Traditional Asian celebration shares tasty grub and good times
February 6, 2016
As opposed to typical, business-like day markets filled with people running errands and hurrying from place to place, Asian night markets are known for their leisurely atmosphere for eating, shopping and strolling. Though found popularly in Taiwan as well as Hong Kong, Singapore, Malaysia, China, Thailand, the Philippines and international Chinatowns, Santa Clara’s Asian-Pacific Islander Student Union has, over the years, brought this tradition to the Santa Clara community on Jan. 30.
It is the club’s biggest event of Winter Quarter, with planning starting in the Fall. Attendees can play games and participate in raffles, while watching live music and student performances and snacking on grub offered by 10 different Multicultural Center-run food stands.
Each MCC group had a tent decorated with Christmas lights and paper lanterns, and offered between one and six dishes. I immediately spent the three dollars I brought to the event on the Korean Student Association’s kimchi fried rice—a chili-smeared pickled cabbage mixed in with traditional fried rice—and was pleasantly surprised by how delicious it was.
As I was now out of money, my friend, fellow first year and member of KSA, APSU and Barkada (the Filipino student association), Will Villamayor, purchased a spam musubi for the both of us to try. Made simply of rice, nori, spam and sesame seeds, the snack was light and, just as Will promised, familiar tasting—like sushi.
Then the performances began with a trio singing, keyboarding and beatboxing to the song “Kanye” by Chainsmokers. First year Junha Park followed up after them, accompanied solely by a Diabolo (a Chinese yo-yo). Founded during the ancient Ming dynasty, the yo-yo consists of two discs connected by an axle and is kept spinning on a string tied between the two sticks Park employed.
Transitioning back into the twenty-first century, Vickie Whang sang and played Tori Kelly’s “Beautiful Things” on her guitar, and Marissa Martinez performed two spoken-word poems about on-campus events and movements she’s experienced over the past four years, like the Black Lives Matter movement.
It was in the first intermission that I tried my first egg puff, courtesy the Chinese Student Association, who had been cooking in Benson since 11 a.m. A tiny snack, about a quarter the size of my palm, the puffs are comprised of puff pastry sheets filled with half a boiled egg, salt and pepper, and brushed with milk.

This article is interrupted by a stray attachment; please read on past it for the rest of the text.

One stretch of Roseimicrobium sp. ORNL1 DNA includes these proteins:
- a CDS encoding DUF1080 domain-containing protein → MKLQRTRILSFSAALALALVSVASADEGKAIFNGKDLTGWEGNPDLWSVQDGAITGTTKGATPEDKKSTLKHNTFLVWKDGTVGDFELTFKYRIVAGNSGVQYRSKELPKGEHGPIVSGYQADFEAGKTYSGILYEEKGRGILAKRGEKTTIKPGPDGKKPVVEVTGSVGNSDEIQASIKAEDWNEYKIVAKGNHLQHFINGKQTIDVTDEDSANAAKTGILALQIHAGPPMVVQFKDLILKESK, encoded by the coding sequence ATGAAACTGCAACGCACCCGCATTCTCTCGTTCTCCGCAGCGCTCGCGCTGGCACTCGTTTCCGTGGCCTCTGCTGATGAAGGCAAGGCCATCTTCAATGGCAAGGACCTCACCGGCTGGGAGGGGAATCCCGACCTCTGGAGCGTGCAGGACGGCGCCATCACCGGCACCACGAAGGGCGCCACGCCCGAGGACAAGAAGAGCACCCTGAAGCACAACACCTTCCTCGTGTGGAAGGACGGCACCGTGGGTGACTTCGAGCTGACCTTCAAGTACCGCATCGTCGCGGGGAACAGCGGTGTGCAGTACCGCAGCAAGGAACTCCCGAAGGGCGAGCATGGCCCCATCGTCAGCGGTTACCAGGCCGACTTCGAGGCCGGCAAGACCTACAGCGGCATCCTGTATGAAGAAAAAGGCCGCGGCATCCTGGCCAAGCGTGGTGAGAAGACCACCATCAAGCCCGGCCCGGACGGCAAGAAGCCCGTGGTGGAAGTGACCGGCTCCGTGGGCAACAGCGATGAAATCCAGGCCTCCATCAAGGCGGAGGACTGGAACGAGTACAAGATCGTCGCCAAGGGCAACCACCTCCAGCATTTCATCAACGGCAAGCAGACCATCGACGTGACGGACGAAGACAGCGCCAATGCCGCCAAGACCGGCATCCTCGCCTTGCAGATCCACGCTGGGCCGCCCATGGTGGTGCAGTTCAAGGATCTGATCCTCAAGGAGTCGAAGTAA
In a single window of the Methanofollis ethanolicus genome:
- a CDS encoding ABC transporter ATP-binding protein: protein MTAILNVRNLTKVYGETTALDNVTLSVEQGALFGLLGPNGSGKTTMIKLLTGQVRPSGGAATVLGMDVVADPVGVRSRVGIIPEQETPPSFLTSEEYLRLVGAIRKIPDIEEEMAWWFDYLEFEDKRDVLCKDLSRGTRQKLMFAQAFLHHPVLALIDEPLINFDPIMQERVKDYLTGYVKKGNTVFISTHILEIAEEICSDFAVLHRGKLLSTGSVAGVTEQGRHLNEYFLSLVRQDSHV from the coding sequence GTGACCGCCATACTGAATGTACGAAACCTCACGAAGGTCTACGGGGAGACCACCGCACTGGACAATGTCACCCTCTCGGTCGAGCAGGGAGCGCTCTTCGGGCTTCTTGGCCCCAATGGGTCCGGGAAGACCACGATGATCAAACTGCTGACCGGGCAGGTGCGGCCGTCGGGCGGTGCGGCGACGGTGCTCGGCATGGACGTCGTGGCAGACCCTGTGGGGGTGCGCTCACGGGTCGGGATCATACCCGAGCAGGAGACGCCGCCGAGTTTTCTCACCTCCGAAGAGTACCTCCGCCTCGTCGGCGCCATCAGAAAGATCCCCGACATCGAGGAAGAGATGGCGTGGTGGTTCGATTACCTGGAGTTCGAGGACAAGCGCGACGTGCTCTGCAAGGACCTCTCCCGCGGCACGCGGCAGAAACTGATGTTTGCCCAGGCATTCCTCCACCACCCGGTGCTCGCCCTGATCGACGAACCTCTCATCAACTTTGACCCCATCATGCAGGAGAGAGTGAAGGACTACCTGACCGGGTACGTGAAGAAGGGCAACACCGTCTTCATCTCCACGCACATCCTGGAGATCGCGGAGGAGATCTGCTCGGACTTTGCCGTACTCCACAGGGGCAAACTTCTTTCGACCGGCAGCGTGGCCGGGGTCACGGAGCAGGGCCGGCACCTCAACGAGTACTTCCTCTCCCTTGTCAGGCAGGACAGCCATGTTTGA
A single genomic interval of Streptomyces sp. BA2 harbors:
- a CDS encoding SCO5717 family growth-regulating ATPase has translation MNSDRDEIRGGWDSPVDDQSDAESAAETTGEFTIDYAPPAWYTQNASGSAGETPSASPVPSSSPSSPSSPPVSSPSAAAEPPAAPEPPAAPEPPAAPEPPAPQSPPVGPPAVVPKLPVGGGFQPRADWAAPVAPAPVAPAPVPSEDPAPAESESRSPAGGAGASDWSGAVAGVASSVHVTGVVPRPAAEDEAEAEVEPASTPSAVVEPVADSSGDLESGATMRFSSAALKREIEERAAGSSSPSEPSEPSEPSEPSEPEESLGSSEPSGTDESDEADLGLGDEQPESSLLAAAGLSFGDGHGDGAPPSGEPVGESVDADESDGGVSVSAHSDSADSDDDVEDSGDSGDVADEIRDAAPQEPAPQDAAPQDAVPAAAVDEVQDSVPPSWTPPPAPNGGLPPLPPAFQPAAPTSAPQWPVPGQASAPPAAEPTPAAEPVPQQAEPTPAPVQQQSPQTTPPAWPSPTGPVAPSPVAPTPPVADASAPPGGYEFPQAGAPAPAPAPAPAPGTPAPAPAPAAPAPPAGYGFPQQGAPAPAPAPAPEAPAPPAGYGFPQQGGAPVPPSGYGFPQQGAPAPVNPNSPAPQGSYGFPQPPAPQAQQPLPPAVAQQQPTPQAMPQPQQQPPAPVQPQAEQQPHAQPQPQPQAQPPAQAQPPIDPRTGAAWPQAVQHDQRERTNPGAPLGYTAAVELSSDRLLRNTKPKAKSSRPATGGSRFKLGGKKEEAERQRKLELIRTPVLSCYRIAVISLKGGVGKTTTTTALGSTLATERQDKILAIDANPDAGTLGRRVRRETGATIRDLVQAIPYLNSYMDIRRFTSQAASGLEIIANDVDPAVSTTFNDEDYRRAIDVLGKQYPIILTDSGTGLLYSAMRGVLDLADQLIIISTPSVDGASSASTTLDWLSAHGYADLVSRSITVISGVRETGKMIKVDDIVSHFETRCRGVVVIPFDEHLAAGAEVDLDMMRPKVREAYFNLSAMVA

“The egg puffs are always my favorite,” said junior Nick Spinelli as he popped a few into his mouth. “They just taste like waffles mixed with pancakes.”
Around us, students continued to meander between stands in search of the perfect dish or game. I destroyed Will at Duck War, a game involving shooting rubber ducks across a foil pan of water with water guns, and was allowed to put my winning ticket in the next raffle. Everything was right in the world.
Not fifteen minutes later, and following a trio of hula dancers, sophomore Mikey Hao and I performed a series of slam poems on stage about our love for our mothers, the complexities of love and the universality of slam poetry. I was mildly terrified when my mic went out at one point and I could not find a familiar face in the crowd to focus on, but everyone’s encouragement calmed me down. The 80 English tea bags I was given as a gift for performing will surely have the opposite effect.
Without a doubt, the most enchanting performances of the night came after the second intermission. Chelsea Andon, Audrey Gomes and Songyi Chun sang a Stevie Wonder and Alicia Keys medley, while Andon led on her acoustic guitar. With recognizable songs like “Isn’t She Lovely” and “If I Ain’t Got You,” the trio was accompanied, also, by the singing of the crowd. I think it goes without saying that we were all a little in the feels for those few minutes.
In preparation for senior and emcee-proclaimed “all-time favorite of Night Market” junior David Lyons’ juggling act, all lights in Locatelli were shut off. In exchange, Lyons brought out three color-changing balls and wowed the audience for about eight minutes with the seamless coordination and professionalism his fans always expect.
“I usually get a few nerves before juggling,” Lyons said, “especially at bigger events like Love Jones, but (Night Market) was so much more casual and laid-back. It was nice to know people weren’t there only to watch the performances, and they didn’t have to watch me if they were more interested in the food or talking to friends in the back.”
But if there was one performance that most assuredly everyone watched, it was Hipnotik—Santa Clara’s number one hip-hop dance team, who will be dancing at Super Bowl 50’s halftime show this Sunday. Decked out all in black, the troupe entertained as always with their signature, fast-paced gyrations, splits and other moves. If you weren’t already planning on watching the Super Bowl, you have every reason to now.
With the evening’s performances done, Wong came up on stage around midnight to thank all the participating clubs and acts, but the event didn’t close down until well around 1 a.m.—the MCC clubs were still giving away their remaining food to any remaining hungry souls.
All entertainment aside, APSU’s Night Market is most importantly a opportunity for students to learn about different Asian cultures by sampling their food and jamming out to the entertainment.
“I guess it’s kind of a hybrid event. That’s what I really enjoy about it,” Lyons said. “It’s very educational. The atmosphere is incredible and every time I go I learn about a new dish that I didn’t even know existed.”